Tooth decay and cavities are one of the most common dental health problems in the world today. Dental decay occurs when bacteria in the mouth make acid which then dissolves the tooth.If cavities are not treated appropriately, it can affect the deeper layers of the teeth, causing infection, toothache, and even loss of teeth. Maintaining good oral hygiene and regular dental visits can go a long way in preventing tooth decay and cavities.
What are Cavities?
Cavities, also known as caries or tooth decay, emerge as permanently damaged areas on the hard surface of your teeth, developing into tiny holes and openings. It is caused due to a combination of several factors such as poor oral hygiene, bacteria in the mouth, sipping sugary drinks, and frequent snacking without brushing the teeth afterwards.
Causes of Cavities
Like other parts of the body, your mouth naturally contains different types of bacteria. These bacteria thrive on drinks and food with high sugar content, known as fermentable carbohydrates. When not cleaned properly, bacteria start feeding on the sugar, producing acids. The harmful combination of bacteria, food particles, acid, and saliva forms dental plaque, a sticky film that coats the teeth. The acid in plaque gradually removes the minerals from our teeth’s outer enamel, causing demineralization, which leads to tiny holes or openings in the enamel. As the decay affects deeper layers of the tooth it spreads rapidly, causing a large cavity.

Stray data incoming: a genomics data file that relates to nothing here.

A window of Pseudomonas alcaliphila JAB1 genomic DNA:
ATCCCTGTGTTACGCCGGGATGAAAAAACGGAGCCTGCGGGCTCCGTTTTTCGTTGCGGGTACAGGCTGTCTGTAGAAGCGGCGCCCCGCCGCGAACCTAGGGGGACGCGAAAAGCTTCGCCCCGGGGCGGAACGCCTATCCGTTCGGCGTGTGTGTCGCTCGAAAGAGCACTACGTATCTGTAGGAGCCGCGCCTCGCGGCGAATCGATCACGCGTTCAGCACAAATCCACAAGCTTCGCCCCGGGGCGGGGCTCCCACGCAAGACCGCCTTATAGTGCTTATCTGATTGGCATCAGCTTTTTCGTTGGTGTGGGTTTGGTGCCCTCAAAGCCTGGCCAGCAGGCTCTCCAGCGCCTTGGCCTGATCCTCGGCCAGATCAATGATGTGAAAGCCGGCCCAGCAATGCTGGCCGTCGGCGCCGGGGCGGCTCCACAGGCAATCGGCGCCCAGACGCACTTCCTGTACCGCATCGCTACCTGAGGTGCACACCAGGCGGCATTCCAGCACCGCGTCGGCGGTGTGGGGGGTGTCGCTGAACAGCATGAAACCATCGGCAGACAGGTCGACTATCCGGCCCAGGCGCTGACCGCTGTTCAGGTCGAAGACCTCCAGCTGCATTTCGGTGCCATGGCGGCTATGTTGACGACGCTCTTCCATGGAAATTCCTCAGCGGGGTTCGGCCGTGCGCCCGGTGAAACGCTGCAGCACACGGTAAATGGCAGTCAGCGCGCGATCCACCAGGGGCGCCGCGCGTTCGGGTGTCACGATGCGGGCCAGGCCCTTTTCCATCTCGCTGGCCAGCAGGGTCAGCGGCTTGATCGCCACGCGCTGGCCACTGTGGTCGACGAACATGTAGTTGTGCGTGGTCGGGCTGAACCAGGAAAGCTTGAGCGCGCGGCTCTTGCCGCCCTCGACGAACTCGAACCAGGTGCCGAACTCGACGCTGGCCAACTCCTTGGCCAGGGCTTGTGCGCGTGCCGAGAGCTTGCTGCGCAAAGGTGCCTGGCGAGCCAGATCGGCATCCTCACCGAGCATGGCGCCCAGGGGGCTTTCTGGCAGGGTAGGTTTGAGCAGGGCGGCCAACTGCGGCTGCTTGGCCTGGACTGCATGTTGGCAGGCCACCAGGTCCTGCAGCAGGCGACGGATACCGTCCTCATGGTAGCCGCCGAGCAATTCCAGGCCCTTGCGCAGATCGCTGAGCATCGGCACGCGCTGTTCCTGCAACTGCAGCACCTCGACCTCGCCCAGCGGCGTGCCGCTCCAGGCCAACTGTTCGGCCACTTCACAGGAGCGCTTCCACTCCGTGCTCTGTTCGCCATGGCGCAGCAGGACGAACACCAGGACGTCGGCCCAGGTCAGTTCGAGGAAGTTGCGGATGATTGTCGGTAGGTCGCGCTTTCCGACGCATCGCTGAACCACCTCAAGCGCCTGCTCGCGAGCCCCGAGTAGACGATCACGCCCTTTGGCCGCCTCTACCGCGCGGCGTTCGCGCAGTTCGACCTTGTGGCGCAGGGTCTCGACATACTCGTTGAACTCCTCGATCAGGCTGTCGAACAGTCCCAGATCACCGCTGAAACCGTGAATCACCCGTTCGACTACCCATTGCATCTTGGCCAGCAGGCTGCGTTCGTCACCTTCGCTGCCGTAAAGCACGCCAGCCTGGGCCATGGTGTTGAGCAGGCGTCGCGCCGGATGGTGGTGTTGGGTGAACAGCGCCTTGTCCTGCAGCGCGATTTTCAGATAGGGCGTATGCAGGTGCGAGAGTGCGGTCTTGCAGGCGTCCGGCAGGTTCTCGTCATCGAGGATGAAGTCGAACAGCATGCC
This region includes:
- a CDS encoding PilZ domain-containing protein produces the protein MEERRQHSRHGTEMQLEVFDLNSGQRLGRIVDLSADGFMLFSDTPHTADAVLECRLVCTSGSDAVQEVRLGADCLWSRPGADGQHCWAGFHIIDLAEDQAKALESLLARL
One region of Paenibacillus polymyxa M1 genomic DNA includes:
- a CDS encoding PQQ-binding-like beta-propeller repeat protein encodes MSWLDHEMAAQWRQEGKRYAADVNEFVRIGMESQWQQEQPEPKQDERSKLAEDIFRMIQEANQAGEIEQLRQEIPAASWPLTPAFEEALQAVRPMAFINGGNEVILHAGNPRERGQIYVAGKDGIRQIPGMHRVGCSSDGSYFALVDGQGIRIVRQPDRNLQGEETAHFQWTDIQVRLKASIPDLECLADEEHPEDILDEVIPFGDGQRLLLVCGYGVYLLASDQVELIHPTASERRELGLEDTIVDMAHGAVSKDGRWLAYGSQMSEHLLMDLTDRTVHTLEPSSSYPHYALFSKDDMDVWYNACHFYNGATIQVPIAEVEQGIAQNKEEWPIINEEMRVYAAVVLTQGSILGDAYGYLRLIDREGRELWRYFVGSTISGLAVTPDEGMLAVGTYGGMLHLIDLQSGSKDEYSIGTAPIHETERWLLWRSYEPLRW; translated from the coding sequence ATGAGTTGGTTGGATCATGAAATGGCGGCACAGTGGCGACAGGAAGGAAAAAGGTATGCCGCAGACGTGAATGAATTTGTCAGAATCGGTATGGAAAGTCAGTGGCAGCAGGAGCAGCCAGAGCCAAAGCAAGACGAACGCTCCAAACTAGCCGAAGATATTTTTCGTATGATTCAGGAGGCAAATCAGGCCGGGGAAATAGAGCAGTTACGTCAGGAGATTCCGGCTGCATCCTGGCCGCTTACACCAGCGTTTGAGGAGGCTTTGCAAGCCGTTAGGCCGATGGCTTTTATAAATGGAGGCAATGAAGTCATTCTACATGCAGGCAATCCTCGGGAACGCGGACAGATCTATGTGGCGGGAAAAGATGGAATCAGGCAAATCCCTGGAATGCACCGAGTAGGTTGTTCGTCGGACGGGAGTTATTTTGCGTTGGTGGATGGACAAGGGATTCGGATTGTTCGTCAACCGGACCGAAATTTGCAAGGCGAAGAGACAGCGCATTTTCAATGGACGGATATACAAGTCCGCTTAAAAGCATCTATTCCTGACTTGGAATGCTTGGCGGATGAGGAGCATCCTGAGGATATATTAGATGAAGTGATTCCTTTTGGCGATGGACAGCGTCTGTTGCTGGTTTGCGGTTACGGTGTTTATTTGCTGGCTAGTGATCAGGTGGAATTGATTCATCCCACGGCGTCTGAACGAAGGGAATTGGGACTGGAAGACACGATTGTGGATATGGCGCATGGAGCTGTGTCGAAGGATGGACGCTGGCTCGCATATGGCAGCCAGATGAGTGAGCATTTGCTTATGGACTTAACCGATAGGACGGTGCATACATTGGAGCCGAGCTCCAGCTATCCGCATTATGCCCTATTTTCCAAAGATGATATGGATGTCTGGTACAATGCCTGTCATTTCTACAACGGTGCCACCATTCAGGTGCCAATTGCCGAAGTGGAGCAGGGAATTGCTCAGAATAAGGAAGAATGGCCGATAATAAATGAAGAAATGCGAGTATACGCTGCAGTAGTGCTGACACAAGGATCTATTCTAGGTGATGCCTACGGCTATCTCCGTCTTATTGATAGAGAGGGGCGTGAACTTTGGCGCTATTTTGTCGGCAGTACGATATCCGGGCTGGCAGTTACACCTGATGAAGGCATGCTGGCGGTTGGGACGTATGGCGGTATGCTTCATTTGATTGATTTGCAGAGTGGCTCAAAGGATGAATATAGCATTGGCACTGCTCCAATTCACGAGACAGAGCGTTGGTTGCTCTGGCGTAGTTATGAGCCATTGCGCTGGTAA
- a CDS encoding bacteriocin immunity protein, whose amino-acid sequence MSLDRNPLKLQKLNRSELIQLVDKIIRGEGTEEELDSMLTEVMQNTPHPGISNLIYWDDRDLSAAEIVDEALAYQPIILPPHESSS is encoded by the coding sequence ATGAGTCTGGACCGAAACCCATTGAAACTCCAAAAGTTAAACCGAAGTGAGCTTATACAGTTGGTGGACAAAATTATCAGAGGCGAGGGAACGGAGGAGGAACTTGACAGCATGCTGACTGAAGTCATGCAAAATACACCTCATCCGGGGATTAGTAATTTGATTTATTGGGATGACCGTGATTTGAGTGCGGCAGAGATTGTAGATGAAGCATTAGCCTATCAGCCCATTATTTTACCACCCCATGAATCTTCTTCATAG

Symptoms of Tooth Decay or Cavities
The signs of cavities and tooth decay may vary depending on the extent and location. Initially, you may not experience any symptoms, but gradually as it extends deeper, it may cause certain signs and symptoms such as:
• Tooth sensitivity
• Visible openings or holes in your teeth
• Mild to sharp pain during drinking or eating something hot, cold, or sweet
• Pus around the tooth, particularly when you press the gums
• Severe pain when you bite food
How to Prevent Cavities?
While there are advanced dental treatment solutions for cavities, good oral and dental hygiene can prevent tooth decay to a considerable extent. Here is some helpful advice:
• Brush your teeth properly twice a day, or after eating and drinking
• Visit your dentist regularly for a thorough check-up
• Strengthen your teeth’s defence mechanism with sealants, fluoride, and agents that are comprised of phosphate and calcium ions
• Drink tap water, which is typically high in fluoride content and is good for preventing cavities
• Eat teeth-healthy foods, low in sugar, and avoid frequent sipping and sugar containing snacks